- Poorly-developed hillslope watertracks: Watertracks with poorly defined channels that normally carry runoff only during the snowmelt season and immediately after rainfall events. They are discernible on aerial photographs because of somewhat shrubbier vegetation in the water tracks. Poorly defined watertracks often occur on upper hillslopes and may turn into well-developed watertracks on the lower slopes.
- Low-centered ice-wedge polygons: Ice-wedge polygons composed of a central low "basin", a raised "rim", and a "trough" between polygons. The basins are usually 8-10 m in width and circular to weakly polygonal in plan. The raised rims of the polygons may be as much as 1-2 m wide, as much as 0.5 m higher than the basin and may compose over 30% of the total polygonal unit. The troughs of polygons occur over the tops of underlying ice wedges, and are usually less than 1 m wide. The basins and troughs are usually wet all summer. Thermokarst ponds commonly occur at the junctions of polygon troughs. Low-centered polygons are not abundant in the region but occur in association with flat drained lake basins and river floodplains. pads.
- High-centered ice-wedge polygons and palsas: Ice-wedge polygons with a center portion that is raised above the trough element. Relief between the center and the trough is normally about 0.5-1.0 m, and polygon diameters are usually 10-15 m in diameter. High centered polygons occur marginal to larger streams and rivers, especially on outwash terraces. On some upland surfaces, the polygons are poorly developed or totally masked by tussock-tundra vegetation. Some raised features, particularly in colluvial palsas, which are small peaty mounds with perennial ice lenses.
- Wetland microrelief: Wet areas with a mixture of strangmoor, disjunct ice-wedge polygon rims, aligned hummocks, nonaligned hummocks, and lowland watertracks. Strangmoor consists of strangs, which are sinuous ridges many meters long that form perpendicular to the direction of the local hydrologic gradient. Aligned hummocks are shorter features also oriented perpendicularly to the hydrologic gradient. The strangs are up to 0.5 m wide and 0.5 high. Disjunct polygon rims are associated with incompletely formed or eroded low-centered polygons.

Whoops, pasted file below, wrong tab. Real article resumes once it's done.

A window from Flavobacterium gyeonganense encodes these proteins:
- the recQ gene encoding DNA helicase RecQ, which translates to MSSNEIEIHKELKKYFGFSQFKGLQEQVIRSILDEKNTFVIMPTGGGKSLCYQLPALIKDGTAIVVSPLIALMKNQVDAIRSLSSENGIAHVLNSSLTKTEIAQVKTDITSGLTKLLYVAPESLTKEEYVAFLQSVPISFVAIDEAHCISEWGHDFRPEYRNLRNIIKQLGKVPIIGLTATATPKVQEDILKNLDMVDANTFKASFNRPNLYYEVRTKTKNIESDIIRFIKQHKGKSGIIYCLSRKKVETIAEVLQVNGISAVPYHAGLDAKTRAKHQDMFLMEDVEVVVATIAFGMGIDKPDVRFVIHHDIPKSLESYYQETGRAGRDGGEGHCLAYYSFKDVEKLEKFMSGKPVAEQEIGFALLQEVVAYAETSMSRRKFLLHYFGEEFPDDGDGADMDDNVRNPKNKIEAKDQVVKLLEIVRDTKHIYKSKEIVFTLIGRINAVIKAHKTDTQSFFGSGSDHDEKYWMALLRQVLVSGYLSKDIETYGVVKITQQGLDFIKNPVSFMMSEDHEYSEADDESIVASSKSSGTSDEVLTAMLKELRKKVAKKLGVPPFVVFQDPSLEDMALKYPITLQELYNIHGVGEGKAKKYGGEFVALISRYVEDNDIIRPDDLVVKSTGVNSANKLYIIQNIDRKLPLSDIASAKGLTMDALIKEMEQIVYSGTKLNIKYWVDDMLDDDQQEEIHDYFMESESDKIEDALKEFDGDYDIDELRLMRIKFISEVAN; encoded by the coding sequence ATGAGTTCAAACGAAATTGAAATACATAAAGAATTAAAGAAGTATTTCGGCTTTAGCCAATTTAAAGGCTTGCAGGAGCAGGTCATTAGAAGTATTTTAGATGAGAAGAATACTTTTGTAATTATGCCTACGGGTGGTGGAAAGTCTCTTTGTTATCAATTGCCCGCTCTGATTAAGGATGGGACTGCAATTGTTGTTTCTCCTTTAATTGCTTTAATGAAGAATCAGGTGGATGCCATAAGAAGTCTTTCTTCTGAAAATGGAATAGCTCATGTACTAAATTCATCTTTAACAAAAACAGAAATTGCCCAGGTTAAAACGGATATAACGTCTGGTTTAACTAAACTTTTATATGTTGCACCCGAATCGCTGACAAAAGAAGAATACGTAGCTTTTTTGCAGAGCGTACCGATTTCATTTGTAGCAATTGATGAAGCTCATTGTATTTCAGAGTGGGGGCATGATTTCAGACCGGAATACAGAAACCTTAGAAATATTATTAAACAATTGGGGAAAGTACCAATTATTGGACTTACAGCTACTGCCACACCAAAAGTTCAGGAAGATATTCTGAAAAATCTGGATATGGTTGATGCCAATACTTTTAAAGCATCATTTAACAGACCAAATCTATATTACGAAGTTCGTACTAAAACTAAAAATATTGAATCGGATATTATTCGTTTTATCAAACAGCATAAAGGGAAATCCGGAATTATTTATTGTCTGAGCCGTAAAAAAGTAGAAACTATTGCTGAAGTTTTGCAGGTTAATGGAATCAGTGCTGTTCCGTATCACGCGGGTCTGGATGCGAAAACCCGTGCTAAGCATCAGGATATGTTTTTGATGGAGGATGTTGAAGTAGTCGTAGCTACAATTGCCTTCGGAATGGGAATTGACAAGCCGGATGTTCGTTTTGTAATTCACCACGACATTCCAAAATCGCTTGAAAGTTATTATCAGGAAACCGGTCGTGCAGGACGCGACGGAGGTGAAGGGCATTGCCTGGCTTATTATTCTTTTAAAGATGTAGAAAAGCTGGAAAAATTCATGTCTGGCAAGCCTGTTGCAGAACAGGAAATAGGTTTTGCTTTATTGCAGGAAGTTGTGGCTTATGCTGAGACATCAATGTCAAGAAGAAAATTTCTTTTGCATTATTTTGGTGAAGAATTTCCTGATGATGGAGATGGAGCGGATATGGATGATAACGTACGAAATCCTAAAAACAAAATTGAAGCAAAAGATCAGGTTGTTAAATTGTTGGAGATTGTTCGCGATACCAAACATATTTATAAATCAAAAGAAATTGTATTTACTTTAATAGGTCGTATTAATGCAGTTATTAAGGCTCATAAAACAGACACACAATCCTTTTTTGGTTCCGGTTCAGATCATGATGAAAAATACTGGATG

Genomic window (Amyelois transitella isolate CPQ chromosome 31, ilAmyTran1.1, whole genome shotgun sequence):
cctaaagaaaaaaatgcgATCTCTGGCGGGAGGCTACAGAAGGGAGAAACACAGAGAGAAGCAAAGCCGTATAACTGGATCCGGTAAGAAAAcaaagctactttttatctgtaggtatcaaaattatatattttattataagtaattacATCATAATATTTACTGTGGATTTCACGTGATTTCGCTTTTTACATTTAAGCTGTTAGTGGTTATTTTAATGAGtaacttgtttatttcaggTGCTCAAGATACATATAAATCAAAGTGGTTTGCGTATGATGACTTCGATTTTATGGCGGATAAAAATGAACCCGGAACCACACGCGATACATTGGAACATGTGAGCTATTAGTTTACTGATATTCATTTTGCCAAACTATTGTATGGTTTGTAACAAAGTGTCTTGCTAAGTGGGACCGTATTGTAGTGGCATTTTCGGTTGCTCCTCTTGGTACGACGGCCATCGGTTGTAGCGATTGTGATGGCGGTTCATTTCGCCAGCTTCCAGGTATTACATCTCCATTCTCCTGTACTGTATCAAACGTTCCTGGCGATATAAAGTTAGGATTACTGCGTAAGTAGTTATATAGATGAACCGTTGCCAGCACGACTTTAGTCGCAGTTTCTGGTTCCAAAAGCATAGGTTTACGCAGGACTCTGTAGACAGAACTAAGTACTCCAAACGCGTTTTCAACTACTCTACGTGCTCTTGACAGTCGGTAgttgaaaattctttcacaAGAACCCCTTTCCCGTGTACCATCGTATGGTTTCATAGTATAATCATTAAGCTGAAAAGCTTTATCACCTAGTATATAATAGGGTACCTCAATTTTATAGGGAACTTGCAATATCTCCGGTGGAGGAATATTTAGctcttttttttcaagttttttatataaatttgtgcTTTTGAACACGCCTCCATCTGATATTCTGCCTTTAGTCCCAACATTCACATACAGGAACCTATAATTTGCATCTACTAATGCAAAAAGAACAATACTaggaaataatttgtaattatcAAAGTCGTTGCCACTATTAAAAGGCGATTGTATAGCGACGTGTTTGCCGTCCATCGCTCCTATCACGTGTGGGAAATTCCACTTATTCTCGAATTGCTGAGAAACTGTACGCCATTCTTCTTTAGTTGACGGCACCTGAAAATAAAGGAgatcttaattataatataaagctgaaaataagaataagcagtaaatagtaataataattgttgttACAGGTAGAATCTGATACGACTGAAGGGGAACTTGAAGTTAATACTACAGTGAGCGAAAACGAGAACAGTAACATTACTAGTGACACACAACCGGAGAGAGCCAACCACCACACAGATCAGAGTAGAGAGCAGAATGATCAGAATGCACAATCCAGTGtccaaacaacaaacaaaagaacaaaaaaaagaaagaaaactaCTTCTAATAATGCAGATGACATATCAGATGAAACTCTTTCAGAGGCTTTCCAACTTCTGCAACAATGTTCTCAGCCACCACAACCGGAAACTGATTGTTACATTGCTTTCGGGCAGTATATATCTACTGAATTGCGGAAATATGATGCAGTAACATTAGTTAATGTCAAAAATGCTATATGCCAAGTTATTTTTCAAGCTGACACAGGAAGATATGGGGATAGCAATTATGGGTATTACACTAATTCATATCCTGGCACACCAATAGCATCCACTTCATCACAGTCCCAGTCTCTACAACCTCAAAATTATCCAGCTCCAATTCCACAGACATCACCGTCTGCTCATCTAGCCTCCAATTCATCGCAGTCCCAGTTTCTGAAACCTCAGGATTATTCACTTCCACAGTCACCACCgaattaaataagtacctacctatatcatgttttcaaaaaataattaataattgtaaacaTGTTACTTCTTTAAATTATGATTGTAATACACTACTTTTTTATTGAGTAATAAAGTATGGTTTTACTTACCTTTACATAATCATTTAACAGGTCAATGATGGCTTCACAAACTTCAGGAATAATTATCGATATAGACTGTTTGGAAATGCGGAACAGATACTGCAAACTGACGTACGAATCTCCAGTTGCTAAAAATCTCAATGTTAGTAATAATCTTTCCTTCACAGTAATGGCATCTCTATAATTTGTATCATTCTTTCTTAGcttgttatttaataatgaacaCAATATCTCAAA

- Thermokarst: This code is used in three situations:
- (1) Areas with eroding subsurface ice that may be buried glacial ice or ice-rich permafrost; this occurs marginal to several kettle lakes on Itkillik-age glacial surfaces.
- (2) Thermokarst pits that occur at ice-wedge junctions and often associated with ice-wedge polygons.
- (3) Beaded streams with regularly spaced circular pools that have formed where the stream has eroded out ice-wedge junctions; between "beads" the stream often follows a linear channel along eroded ice-wedges.
- Pond complex: Wetland areas with numerous ponds mixed with relatively well-drained areas.
- Featureless: Areas with no discernible pattern at the mapping scale. However, nonsorted circles, small gelifluction features, and/or poorly-developed water tracks commonly occur in these areas.
- Irregular microrelief: This unit is used for a wide variety of situations where there is considerable microrelief that cannot be ascribed to any of the above features, such as rolling topography common on till and outwash surfaces, hillslopes and bluffs with irregular erosion features, and floodplains with a mixture of channels, bars, ponds, etc.
- Water: Includes lakes, ponds, and rivers.
- Disturbed: Includes gravel mines and contstruction pads.